In-Process for 26th October


Quentin Christensen
 

Hi everyone,

This week's In-Process is out. Today, we have more information about the recently released NVDA 2018.3.2, a shout out to GlitchedVision for his innovative fundraiser, and not one but two quick tutorials - on Configuration Profiles, & Predictive Text in Windows 10. Enjoy!


Regards

Quentin.
--
Quentin Christensen
Training and Support Manager

Official NVDA Training modules and expert certification now available: http://www.nvaccess.org/shop/

Facebook: http://www.facebook.com/NVAccess 
Twitter: @NVAccess 


Adriani Botez
 

Hey Quentin,

 

I am replying to this e-mail after reading the last in-process.

 

For me at least, saying “clickable” does not help in deducting if I have to do it or not. In fact, most times “clickable” does not perform an action at all when pressing enter on it.

 

Regarding profiles, i am using profiles for MS Excel, MS Word, MS Outlook and Firefox. At work I am using profiles for SAP web based services because they have thousants of tables which in fact are only layout tables but NVDA recognize them as normal tables. So I have to use profiles to disable tables because otherwise I get crazy when navigating through the complex pages.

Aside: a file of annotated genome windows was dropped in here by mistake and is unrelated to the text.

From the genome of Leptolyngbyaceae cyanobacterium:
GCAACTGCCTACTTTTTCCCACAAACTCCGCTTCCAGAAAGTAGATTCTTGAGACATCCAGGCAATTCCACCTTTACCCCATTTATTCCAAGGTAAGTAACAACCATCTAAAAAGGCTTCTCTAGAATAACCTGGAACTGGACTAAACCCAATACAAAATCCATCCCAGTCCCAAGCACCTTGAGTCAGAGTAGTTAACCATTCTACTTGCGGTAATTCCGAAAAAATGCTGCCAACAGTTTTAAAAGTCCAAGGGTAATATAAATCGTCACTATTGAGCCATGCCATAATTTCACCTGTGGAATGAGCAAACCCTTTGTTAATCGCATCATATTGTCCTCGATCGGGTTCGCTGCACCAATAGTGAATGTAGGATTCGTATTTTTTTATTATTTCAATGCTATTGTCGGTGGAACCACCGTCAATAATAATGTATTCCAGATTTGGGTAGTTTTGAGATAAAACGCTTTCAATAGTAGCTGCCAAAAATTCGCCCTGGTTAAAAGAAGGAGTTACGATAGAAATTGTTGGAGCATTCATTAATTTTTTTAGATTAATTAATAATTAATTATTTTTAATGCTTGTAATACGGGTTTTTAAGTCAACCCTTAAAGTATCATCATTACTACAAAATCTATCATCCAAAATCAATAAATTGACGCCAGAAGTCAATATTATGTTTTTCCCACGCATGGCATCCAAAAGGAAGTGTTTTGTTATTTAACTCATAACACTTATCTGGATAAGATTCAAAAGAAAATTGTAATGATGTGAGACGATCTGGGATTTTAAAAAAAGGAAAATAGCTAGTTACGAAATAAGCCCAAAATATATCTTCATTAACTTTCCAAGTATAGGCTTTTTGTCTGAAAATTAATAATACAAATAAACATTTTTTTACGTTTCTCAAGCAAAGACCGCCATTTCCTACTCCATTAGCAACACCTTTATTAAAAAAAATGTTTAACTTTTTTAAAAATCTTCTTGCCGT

Windows 10 predictible text is a new function to me, but I find it more useful for tablests and smartfones. I don’t use it on normal keyboards. But I guess it is a very good feature for people with motoric disabilities.

 

 

Best

Adriani

 

 

Von: nvda@nvda.groups.io <nvda@nvda.groups.io> Im Auftrag von Quentin Christensen
Gesendet: Freitag, 26. Oktober 2018 08:20
An: nvda@nvda.groups.io
Betreff: [nvda] In-Process for 26th October

 

Hi everyone,

 

This week's In-Process is out. Today, we have more information about the recently released NVDA 2018.3.2, a shout out to GlitchedVision for his innovative fundraiser, and not one but two quick tutorials - on Configuration Profiles, & Predictive Text in Windows 10. Enjoy!

 

 

Regards

 

Quentin.

--

Quentin Christensen
Training and Support Manager

 

Official NVDA Training modules and expert certification now available: http://www.nvaccess.org/shop/

 

Facebook: http://www.facebook.com/NVAccess 
Twitter: @NVAccess 


Brian's Mail list account <bglists@...>
 

Its better than saying nothing. Sometimes in the shark these are also ambiguous, one suspects because the info exposed on what they do is incomplete and so one has to just indicate they are there to supposedly do something. I often wonder at the logic of page design when nobody knows quite what they will get when they use a control.
Brian

bglists@blueyonder.co.uk
Sent via blueyonder.
Please address personal E-mail to:-
briang1@blueyonder.co.uk, putting 'Brian Gaff'
in the display name field.

----- Original Message -----
From: "Adriani Botez" <adriani.botez@gmail.com>
To: <nvda@nvda.groups.io>
Sent: Friday, October 26, 2018 10:57 PM
Subject: Re: [nvda] In-Process for 26th October


Hey Quentin,



I am replying to this e-mail after reading the last in-process.